ITxpo: Keynote with Eric Schmidt of Google

The keynote interview with Dr. Eric Schmidt, CEO of Google, was as interesting for what he didn’t reveal as what he said. Eric has a bracingly dry sense of humor about his business and the industry, but he is deadly serious about the company and its responsibilities and challenges. He is also skilled at the art of offering insightful answers that do not directly answer the questions he is asked, so be forewarned as you read my notes. (Unless noted, everything below that is not a question is a paraphrase or direct quote of Eric.)

Q:Has the Internet leveled the playing field such that the dominant players in the industry can’t exercise their power? A:You know, “dominant” has a specific legal meaning…

There have been a lot of changes in the industry over the last 10-15 years. Back then, email was something you had to get in the car and drive to the office to do. I’d drop my daughter off, go to the office, do email, finish email and then hop in the car and go home…

(On how Google solves the performance and responsiveness issues that other companies might face online:) The problems are easier for Google because our data tends to be more static and lends itself to being replicated, as opposed to transaction based data that changes frequently.

(On Google’s internal systems๐Ÿ™‚ When I got to Google we were going to build our own financial system because we were frustrated with the limitations of Intuit’s Quickbooks and its five-user license. Seriously. So I said that isn’t going to work exceptionally well when it comes to Sarbanes Oxley and auditing. We implemented Oracle Financials and put it in a box, and said “we aren’t going to change this.” Then we built a system around it to manage the business’s contact with it and we change that frequently.

Our focus is on personalization and comprehensiveness. For instance, you can see Google internet search results, your intranet (with the Google search appliance), and your hard drive all in one results list. Of course that brings in the issue of privacy, and that is where the “don’t be evil” corporate culture comes in. …Anyone can pull the ripcord and say “that’s evil” from an end user perspective and stop the train. [And no, Dave, I didn’t get a chance to ask him about autolinking, and he didn’t volunteer an opinion.]

We’re not in the information technology business, we’re in the information business. We have only digitized a very small percentage of all available content. There is a lot of room in the market.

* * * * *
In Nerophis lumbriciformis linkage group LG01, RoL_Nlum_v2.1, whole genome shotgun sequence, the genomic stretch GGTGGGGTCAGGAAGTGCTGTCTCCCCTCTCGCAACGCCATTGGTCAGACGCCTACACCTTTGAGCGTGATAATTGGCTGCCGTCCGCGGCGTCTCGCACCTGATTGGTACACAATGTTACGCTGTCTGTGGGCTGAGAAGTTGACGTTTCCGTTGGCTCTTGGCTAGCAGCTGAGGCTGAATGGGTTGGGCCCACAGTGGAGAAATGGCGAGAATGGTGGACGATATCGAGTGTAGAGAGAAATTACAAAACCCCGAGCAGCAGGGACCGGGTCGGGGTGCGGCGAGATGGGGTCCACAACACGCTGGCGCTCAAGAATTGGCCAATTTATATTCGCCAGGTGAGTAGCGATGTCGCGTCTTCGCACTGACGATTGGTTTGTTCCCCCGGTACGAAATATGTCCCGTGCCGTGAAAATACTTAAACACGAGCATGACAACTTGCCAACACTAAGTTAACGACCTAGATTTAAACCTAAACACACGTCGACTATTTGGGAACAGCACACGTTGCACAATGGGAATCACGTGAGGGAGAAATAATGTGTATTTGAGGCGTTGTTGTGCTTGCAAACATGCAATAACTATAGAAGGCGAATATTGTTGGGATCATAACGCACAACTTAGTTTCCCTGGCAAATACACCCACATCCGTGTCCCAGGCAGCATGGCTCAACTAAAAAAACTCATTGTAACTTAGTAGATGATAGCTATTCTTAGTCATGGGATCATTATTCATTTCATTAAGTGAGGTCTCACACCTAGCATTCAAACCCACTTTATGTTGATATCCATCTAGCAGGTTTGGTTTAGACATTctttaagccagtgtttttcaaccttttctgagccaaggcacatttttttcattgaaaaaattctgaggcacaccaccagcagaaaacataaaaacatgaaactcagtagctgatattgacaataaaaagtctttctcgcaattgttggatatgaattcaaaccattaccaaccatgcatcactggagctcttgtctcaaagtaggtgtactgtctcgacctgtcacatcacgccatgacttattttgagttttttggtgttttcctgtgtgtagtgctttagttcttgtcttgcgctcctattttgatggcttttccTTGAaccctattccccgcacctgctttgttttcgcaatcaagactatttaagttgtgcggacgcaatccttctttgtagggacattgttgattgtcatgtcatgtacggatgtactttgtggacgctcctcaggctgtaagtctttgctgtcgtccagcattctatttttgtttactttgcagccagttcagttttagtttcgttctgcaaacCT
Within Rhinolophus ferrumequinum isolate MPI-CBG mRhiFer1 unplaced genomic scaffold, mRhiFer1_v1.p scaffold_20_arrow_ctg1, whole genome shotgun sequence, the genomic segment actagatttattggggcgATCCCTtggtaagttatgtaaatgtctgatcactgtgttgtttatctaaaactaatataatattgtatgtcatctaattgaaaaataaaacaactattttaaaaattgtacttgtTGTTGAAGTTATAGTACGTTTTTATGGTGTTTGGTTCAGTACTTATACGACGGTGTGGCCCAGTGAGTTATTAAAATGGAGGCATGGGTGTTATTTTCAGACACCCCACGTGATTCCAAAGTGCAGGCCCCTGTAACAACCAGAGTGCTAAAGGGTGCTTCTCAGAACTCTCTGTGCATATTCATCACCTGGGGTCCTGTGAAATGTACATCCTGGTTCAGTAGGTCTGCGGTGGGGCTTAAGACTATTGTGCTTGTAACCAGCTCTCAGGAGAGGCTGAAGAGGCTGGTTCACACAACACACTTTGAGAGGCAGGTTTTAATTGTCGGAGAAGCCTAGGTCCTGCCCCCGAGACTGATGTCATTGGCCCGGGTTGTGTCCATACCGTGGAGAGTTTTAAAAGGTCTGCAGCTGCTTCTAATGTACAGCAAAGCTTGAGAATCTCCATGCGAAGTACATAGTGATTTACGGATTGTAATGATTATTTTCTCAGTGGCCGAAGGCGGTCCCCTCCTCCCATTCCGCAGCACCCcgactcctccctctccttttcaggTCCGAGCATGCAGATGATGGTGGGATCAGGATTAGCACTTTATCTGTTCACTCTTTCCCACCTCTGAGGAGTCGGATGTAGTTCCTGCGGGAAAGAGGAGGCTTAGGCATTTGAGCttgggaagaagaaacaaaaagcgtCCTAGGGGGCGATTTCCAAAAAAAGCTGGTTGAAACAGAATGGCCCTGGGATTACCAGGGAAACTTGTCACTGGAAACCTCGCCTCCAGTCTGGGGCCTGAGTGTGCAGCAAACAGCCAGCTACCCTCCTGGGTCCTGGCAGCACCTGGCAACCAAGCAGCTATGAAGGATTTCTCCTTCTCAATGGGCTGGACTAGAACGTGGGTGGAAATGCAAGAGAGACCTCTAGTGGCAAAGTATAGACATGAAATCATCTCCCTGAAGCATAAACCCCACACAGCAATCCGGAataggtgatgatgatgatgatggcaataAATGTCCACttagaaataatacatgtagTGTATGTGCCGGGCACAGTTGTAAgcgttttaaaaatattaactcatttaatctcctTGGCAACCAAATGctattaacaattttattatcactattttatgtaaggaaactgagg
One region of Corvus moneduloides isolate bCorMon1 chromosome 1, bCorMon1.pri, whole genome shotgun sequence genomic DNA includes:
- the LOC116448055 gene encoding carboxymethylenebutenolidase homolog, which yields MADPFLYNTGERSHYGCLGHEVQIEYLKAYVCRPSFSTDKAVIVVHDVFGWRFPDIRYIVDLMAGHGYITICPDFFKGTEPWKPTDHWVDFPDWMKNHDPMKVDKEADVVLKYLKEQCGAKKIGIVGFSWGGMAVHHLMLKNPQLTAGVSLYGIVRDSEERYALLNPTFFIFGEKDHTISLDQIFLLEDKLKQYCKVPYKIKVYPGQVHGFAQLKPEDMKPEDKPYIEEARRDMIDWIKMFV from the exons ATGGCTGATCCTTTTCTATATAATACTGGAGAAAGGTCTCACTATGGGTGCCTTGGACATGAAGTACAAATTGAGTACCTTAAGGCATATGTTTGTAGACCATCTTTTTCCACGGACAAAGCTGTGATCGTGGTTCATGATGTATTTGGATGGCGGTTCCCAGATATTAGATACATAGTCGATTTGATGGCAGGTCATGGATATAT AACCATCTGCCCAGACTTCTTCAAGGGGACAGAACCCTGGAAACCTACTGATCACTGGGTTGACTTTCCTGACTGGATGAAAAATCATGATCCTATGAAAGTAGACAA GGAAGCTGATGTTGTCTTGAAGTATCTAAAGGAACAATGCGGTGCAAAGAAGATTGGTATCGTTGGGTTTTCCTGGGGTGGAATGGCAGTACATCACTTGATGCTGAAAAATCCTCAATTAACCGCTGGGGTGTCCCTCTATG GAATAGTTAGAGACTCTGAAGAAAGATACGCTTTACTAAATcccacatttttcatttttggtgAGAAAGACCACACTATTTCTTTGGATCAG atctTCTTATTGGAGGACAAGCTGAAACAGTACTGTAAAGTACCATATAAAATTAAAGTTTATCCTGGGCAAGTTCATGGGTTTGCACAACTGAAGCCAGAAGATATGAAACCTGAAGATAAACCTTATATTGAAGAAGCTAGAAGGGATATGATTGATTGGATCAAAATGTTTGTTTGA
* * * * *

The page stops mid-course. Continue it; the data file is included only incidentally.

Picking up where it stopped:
(On advertising๐Ÿ™‚ We don’t run the business as an advertising business. We run it based on end user satisfaction. If we keep our users satisfied, we keep our ad inventory up, which keeps advertisers happy. Q: You’ve taken away ad revenue from magazines and other traditional content players…. A: I prefer to think we’ve grown the market. There is a growing shift to more contextual ads and we are playing in that market. Q: You also seem to be important to a very large base of very small companies…. AIt is scary to understand that you are fundamentally in the revenue chain of a small business. We disseminate that information across the company and use it in planning products.

Q: You hired the lead developer of Firefox. Are you going to build a browser? A: We decided a long time ago that we would pursue a browser independence strategy, so that our services would work well on all browsers. These people, like the one you mentioned, are working on that, and do important work with the open source community as well.

Respecting your customers

Catching up on non-ITxpo related topics this morning, two things caught my eye. First, my delayed reaction to the announcement that the New York Times will be putting some of its content, notably op-ed columns, behind a for-pay wall starting in September. This is of course brilliant because the Times’s editorial opposite number, the Wall Street Journal, has its constellation of right wing editorial columnists available for free. So now there will be even less of an opposing voice online. What’s most depressing as a user and reader of the Times is that this move comes after a history of reader-and-blogger-friendly decisions, including RSS support. So long, NYT, we’ll miss you. Is there an editorial forum out there that wants to stay on the record, and stay in the conversation? (For straight news, the BBC is looking better all the time.)

Second, the announcement from Microsoft about their new ID infrastructure, InfoCard. On the surface, the announcement sounds a lot like Apple’s Keychain; a local system solution to hold identity information such as login names, passports, and certificates. The difference is that InfoCard, like its failed Passport predecessor, can also hold credit card information. The shift in Microsoft’s identity management strategy, from central control to user application, represents a clear victory for Microsoft’s customers, and may be a pretty good indication that Microsoft is doing a better job of listening than it was four years ago. (More information about InfoCard, including a description of the user experience and some underlying technology notes, courtesy Johannes Ernst.)

Connection? Your customers will be the people who tell you whether your new business plans will succeed or fail. Learning to listen to them is an essential skill that must be mastered if you are to compete.

—Which gets me nice and warmed up for the final session I’ll attend at ITxpo, Are Your Customers and Users Revolting?, where three Gartner analysts will discuss customer collaboration and communication technologies and the implications for enterprises. I’m going to see if I can arrange some sort of connectivity in the room so I can blog the session, but otherwise I’ll take notes and post later.